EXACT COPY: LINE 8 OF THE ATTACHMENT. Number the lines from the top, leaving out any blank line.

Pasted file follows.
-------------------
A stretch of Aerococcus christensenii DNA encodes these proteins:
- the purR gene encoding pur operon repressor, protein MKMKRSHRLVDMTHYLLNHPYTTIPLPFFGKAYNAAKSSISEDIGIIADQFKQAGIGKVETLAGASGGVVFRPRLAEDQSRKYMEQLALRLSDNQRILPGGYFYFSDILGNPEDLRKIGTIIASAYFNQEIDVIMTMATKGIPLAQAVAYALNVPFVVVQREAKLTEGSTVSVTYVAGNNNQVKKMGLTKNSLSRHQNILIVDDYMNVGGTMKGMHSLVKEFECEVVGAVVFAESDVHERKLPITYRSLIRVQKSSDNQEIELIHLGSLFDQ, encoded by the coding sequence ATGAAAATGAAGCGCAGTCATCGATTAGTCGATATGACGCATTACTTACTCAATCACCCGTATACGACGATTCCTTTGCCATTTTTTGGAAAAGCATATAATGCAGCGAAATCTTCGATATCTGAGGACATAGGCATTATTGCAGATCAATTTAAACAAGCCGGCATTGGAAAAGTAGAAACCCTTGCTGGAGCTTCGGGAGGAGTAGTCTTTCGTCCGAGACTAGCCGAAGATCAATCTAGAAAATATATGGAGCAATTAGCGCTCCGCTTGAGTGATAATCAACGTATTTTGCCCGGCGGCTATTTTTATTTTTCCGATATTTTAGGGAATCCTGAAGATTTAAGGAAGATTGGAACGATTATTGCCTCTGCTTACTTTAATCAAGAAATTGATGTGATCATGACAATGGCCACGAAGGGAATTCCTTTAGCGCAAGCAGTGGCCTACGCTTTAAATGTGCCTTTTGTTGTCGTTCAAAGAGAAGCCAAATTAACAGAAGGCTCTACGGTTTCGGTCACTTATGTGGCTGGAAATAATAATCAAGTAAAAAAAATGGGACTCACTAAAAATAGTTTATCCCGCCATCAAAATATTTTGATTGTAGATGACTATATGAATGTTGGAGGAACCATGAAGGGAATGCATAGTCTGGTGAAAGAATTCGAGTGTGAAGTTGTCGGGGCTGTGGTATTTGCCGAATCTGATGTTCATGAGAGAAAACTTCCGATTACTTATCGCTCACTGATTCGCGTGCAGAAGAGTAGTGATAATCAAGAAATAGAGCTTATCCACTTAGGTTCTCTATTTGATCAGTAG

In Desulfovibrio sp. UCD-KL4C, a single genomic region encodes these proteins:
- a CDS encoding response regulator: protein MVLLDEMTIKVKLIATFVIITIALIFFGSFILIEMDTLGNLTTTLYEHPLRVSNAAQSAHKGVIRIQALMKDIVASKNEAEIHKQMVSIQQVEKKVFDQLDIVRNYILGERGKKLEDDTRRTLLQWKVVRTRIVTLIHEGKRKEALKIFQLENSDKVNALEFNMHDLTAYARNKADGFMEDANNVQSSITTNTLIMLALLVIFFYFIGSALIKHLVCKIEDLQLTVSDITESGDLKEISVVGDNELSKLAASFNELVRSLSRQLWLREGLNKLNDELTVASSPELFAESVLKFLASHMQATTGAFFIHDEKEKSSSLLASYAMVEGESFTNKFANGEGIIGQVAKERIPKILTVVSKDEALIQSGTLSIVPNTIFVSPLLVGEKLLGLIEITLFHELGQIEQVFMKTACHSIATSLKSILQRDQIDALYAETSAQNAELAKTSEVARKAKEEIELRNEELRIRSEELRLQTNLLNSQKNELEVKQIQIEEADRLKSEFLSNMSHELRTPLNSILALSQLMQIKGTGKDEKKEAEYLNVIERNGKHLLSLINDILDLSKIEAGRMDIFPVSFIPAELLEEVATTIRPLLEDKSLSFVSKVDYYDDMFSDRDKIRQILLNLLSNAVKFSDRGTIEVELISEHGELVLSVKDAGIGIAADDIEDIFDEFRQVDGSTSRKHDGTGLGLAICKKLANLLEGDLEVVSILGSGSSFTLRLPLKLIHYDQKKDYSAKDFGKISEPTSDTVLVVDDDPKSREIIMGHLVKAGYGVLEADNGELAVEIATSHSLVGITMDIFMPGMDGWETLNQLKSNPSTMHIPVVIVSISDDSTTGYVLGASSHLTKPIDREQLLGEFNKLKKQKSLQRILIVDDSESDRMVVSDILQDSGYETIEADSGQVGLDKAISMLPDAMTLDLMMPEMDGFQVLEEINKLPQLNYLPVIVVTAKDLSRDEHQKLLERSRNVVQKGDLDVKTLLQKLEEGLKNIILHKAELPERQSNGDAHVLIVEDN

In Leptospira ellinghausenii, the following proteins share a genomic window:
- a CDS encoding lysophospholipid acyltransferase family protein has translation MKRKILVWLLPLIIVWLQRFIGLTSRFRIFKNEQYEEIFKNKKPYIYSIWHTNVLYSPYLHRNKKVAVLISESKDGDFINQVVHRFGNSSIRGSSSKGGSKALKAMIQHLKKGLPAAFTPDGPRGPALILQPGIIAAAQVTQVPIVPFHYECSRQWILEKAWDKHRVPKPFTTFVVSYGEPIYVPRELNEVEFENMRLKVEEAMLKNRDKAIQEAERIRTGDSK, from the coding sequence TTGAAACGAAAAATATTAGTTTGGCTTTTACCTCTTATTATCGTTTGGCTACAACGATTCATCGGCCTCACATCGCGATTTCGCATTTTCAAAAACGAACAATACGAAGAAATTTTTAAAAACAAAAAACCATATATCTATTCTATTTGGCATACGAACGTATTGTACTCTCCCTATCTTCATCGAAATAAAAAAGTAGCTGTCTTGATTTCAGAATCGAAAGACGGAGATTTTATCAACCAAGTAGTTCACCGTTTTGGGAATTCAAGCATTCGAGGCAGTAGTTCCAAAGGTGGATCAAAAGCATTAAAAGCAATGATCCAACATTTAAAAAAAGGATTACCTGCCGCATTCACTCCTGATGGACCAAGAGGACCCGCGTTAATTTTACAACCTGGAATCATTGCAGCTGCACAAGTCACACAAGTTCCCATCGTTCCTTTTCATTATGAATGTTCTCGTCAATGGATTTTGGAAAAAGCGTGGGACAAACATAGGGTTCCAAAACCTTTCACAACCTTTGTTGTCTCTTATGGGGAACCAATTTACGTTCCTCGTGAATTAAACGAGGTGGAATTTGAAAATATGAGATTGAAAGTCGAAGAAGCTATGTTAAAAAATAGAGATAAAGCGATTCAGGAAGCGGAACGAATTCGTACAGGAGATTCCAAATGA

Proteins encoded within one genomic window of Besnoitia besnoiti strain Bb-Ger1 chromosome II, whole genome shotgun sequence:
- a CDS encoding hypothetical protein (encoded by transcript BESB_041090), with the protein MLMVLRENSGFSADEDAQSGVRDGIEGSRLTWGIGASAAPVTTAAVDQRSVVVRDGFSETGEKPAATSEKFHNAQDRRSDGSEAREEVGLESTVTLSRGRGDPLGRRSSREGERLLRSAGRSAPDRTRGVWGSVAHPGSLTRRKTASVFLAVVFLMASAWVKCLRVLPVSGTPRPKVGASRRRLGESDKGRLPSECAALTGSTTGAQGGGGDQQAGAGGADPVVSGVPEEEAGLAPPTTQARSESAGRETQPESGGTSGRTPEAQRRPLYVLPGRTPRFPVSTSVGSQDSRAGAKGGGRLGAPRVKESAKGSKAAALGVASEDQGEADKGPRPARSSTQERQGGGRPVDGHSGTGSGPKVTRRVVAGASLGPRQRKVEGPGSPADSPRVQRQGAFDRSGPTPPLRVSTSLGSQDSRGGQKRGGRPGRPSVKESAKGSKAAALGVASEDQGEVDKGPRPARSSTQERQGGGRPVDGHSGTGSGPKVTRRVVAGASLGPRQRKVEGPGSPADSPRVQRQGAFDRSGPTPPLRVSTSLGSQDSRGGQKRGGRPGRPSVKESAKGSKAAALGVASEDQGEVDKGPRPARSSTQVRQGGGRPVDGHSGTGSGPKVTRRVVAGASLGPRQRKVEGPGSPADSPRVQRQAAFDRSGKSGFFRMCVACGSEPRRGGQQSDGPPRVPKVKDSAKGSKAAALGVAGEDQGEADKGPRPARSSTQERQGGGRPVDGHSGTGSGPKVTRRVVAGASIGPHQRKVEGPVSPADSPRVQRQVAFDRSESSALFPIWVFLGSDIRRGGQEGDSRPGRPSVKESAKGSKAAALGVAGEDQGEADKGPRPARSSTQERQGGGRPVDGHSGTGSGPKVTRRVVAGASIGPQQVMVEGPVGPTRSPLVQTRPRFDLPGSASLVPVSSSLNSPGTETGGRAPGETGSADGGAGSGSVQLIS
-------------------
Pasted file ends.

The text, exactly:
- a CDS encoding hypothetical protein (encoded by transcript BESB_041090), with the protein MLMVLRENSGFSADEDAQSGVRDGIEGSRLTWGIGASAAPVTTAAVDQRSVVVRDGFSETGEKPAATSEKFHNAQDRRSDGSEAREEVGLESTVTLSRGRGDPLGRRSSREGERLLRSAGRSAPDRTRGVWGSVAHPGSLTRRKTASVFLAVVFLMASAWVKCLRVLPVSGTPRPKVGASRRRLGESDKGRLPSECAALTGSTTGAQGGGGDQQAGAGGADPVVSGVPEEEAGLAPPTTQARSESAGRETQPESGGTSGRTPEAQRRPLYVLPGRTPRFPVSTSVGSQDSRAGAKGGGRLGAPRVKESAKGSKAAALGVASEDQGEADKGPRPARSSTQERQGGGRPVDGHSGTGSGPKVTRRVVAGASLGPRQRKVEGPGSPADSPRVQRQGAFDRSGPTPPLRVSTSLGSQDSRGGQKRGGRPGRPSVKESAKGSKAAALGVASEDQGEVDKGPRPARSSTQERQGGGRPVDGHSGTGSGPKVTRRVVAGASLGPRQRKVEGPGSPADSPRVQRQGAFDRSGPTPPLRVSTSLGSQDSRGGQKRGGRPGRPSVKESAKGSKAAALGVASEDQGEVDKGPRPARSSTQVRQGGGRPVDGHSGTGSGPKVTRRVVAGASLGPRQRKVEGPGSPADSPRVQRQAAFDRSGKSGFFRMCVACGSEPRRGGQQSDGPPRVPKVKDSAKGSKAAALGVAGEDQGEADKGPRPARSSTQERQGGGRPVDGHSGTGSGPKVTRRVVAGASIGPHQRKVEGPVSPADSPRVQRQVAFDRSESSALFPIWVFLGSDIRRGGQEGDSRPGRPSVKESAKGSKAAALGVAGEDQGEADKGPRPARSSTQERQGGGRPVDGHSGTGSGPKVTRRVVAGASIGPQQVMVEGPVGPTRSPLVQTRPRFDLPGSASLVPVSSSLNSPGTETGGRAPGETGSADGGAGSGSVQLIS